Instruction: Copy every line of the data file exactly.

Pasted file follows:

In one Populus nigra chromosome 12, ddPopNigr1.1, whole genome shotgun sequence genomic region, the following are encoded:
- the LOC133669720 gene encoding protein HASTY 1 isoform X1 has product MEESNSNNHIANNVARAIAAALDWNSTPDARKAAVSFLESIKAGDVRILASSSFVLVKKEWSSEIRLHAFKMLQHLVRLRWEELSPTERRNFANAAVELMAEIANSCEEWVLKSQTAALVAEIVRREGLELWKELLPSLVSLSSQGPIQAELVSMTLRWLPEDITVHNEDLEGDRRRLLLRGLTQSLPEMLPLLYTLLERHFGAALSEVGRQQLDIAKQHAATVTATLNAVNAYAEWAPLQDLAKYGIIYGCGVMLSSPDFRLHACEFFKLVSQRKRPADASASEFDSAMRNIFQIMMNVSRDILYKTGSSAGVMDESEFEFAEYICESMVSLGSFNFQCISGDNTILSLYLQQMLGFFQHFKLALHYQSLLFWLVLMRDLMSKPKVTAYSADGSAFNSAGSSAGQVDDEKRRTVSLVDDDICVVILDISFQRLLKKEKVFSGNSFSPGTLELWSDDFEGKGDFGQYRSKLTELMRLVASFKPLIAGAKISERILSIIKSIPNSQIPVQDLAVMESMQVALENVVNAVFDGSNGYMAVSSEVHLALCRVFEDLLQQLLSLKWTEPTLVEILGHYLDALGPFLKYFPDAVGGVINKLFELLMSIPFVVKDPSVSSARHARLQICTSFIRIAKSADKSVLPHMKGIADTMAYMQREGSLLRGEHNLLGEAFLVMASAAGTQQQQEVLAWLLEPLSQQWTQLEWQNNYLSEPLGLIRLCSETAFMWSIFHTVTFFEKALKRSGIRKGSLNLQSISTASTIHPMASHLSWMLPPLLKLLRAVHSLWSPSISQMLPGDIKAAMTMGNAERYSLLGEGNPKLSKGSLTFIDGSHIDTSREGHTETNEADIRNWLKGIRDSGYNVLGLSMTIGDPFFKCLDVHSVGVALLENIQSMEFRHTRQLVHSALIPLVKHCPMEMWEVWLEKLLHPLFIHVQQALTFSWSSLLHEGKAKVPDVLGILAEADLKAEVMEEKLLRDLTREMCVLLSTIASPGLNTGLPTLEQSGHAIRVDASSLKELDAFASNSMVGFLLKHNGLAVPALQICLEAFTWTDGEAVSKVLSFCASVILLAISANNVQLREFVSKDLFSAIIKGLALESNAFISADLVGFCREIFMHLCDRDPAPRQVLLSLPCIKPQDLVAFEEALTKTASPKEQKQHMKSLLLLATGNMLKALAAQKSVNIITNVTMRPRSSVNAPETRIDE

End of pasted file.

In one Populus nigra chromosome 12, ddPopNigr1.1, whole genome shotgun sequence genomic region, the following are encoded:
- the LOC133669720 gene encoding protein HASTY 1 isoform X1 has product MEESNSNNHIANNVARAIAAALDWNSTPDARKAAVSFLESIKAGDVRILASSSFVLVKKEWSSEIRLHAFKMLQHLVRLRWEELSPTERRNFANAAVELMAEIANSCEEWVLKSQTAALVAEIVRREGLELWKELLPSLVSLSSQGPIQAELVSMTLRWLPEDITVHNEDLEGDRRRLLLRGLTQSLPEMLPLLYTLLERHFGAALSEVGRQQLDIAKQHAATVTATLNAVNAYAEWAPLQDLAKYGIIYGCGVMLSSPDFRLHACEFFKLVSQRKRPADASASEFDSAMRNIFQIMMNVSRDILYKTGSSAGVMDESEFEFAEYICESMVSLGSFNFQCISGDNTILSLYLQQMLGFFQHFKLALHYQSLLFWLVLMRDLMSKPKVTAYSADGSAFNSAGSSAGQVDDEKRRTVSLVDDDICVVILDISFQRLLKKEKVFSGNSFSPGTLELWSDDFEGKGDFGQYRSKLTELMRLVASFKPLIAGAKISERILSIIKSIPNSQIPVQDLAVMESMQVALENVVNAVFDGSNGYMAVSSEVHLALCRVFEDLLQQLLSLKWTEPTLVEILGHYLDALGPFLKYFPDAVGGVINKLFELLMSIPFVVKDPSVSSARHARLQICTSFIRIAKSADKSVLPHMKGIADTMAYMQREGSLLRGEHNLLGEAFLVMASAAGTQQQQEVLAWLLEPLSQQWTQLEWQNNYLSEPLGLIRLCSETAFMWSIFHTVTFFEKALKRSGIRKGSLNLQSISTASTIHPMASHLSWMLPPLLKLLRAVHSLWSPSISQMLPGDIKAAMTMGNAERYSLLGEGNPKLSKGSLTFIDGSHIDTSREGHTETNEADIRNWLKGIRDSGYNVLGLSMTIGDPFFKCLDVHSVGVALLENIQSMEFRHTRQLVHSALIPLVKHCPMEMWEVWLEKLLHPLFIHVQQALTFSWSSLLHEGKAKVPDVLGILAEADLKAEVMEEKLLRDLTREMCVLLSTIASPGLNTGLPTLEQSGHAIRVDASSLKELDAFASNSMVGFLLKHNGLAVPALQICLEAFTWTDGEAVSKVLSFCASVILLAISANNVQLREFVSKDLFSAIIKGLALESNAFISADLVGFCREIFMHLCDRDPAPRQVLLSLPCIKPQDLVAFEEALTKTASPKEQKQHMKSLLLLATGNMLKALAAQKSVNIITNVTMRPRSSVNAPETRIDE